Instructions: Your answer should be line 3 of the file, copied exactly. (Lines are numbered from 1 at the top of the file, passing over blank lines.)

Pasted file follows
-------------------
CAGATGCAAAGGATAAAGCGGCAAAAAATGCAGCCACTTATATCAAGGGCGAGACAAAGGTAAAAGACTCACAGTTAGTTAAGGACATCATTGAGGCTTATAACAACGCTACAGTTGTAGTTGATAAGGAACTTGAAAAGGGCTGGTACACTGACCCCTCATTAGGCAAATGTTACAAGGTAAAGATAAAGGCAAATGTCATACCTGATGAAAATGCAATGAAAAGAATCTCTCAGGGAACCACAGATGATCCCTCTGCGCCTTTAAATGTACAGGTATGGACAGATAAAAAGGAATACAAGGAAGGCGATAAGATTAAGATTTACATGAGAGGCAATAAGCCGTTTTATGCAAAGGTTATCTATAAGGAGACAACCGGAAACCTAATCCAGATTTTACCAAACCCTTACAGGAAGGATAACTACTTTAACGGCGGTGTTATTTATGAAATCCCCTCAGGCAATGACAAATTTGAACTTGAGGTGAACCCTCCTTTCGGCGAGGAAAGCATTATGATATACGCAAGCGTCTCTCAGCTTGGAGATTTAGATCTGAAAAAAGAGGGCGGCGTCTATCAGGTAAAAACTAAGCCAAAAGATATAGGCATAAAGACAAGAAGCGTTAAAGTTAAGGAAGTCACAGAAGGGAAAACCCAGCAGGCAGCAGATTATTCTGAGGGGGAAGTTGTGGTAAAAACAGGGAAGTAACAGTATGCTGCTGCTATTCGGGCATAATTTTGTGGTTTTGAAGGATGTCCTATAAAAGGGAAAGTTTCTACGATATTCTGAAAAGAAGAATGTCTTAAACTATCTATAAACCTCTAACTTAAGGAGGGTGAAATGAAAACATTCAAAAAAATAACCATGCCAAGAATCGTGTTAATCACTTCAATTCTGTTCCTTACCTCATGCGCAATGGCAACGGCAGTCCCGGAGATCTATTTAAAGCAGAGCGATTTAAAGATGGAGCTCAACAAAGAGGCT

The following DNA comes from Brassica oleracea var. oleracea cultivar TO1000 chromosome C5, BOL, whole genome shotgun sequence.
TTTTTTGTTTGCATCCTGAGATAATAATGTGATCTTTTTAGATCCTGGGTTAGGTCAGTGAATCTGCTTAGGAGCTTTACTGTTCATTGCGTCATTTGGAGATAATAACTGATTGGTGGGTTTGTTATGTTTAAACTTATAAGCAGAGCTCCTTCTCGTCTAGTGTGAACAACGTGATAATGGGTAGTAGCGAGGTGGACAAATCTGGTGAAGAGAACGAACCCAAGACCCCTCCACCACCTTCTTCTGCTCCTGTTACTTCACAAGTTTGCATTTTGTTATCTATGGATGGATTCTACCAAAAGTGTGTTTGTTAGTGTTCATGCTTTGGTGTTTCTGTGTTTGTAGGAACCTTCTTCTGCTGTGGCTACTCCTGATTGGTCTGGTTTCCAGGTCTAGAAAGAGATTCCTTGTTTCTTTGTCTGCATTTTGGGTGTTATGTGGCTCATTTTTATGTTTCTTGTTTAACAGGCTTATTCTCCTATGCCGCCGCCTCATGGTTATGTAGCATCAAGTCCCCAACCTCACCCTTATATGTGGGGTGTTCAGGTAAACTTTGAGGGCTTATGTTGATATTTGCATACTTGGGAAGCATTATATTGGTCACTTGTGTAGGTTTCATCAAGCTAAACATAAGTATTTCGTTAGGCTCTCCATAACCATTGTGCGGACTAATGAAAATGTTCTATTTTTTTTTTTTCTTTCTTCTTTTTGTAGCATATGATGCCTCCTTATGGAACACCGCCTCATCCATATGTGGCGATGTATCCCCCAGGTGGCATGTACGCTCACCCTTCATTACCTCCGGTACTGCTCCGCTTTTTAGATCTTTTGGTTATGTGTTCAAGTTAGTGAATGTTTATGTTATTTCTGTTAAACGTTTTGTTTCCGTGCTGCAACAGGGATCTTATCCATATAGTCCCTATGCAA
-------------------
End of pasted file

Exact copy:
TTTTTTGTTTGCATCCTGAGATAATAATGTGATCTTTTTAGATCCTGGGTTAGGTCAGTGAATCTGCTTAGGAGCTTTACTGTTCATTGCGTCATTTGGAGATAATAACTGATTGGTGGGTTTGTTATGTTTAAACTTATAAGCAGAGCTCCTTCTCGTCTAGTGTGAACAACGTGATAATGGGTAGTAGCGAGGTGGACAAATCTGGTGAAGAGAACGAACCCAAGACCCCTCCACCACCTTCTTCTGCTCCTGTTACTTCACAAGTTTGCATTTTGTTATCTATGGATGGATTCTACCAAAAGTGTGTTTGTTAGTGTTCATGCTTTGGTGTTTCTGTGTTTGTAGGAACCTTCTTCTGCTGTGGCTACTCCTGATTGGTCTGGTTTCCAGGTCTAGAAAGAGATTCCTTGTTTCTTTGTCTGCATTTTGGGTGTTATGTGGCTCATTTTTATGTTTCTTGTTTAACAGGCTTATTCTCCTATGCCGCCGCCTCATGGTTATGTAGCATCAAGTCCCCAACCTCACCCTTATATGTGGGGTGTTCAGGTAAACTTTGAGGGCTTATGTTGATATTTGCATACTTGGGAAGCATTATATTGGTCACTTGTGTAGGTTTCATCAAGCTAAACATAAGTATTTCGTTAGGCTCTCCATAACCATTGTGCGGACTAATGAAAATGTTCTATTTTTTTTTTTTCTTTCTTCTTTTTGTAGCATATGATGCCTCCTTATGGAACACCGCCTCATCCATATGTGGCGATGTATCCCCCAGGTGGCATGTACGCTCACCCTTCATTACCTCCGGTACTGCTCCGCTTTTTAGATCTTTTGGTTATGTGTTCAAGTTAGTGAATGTTTATGTTATTTCTGTTAAACGTTTTGTTTCCGTGCTGCAACAGGGATCTTATCCATATAGTCCCTATGCAA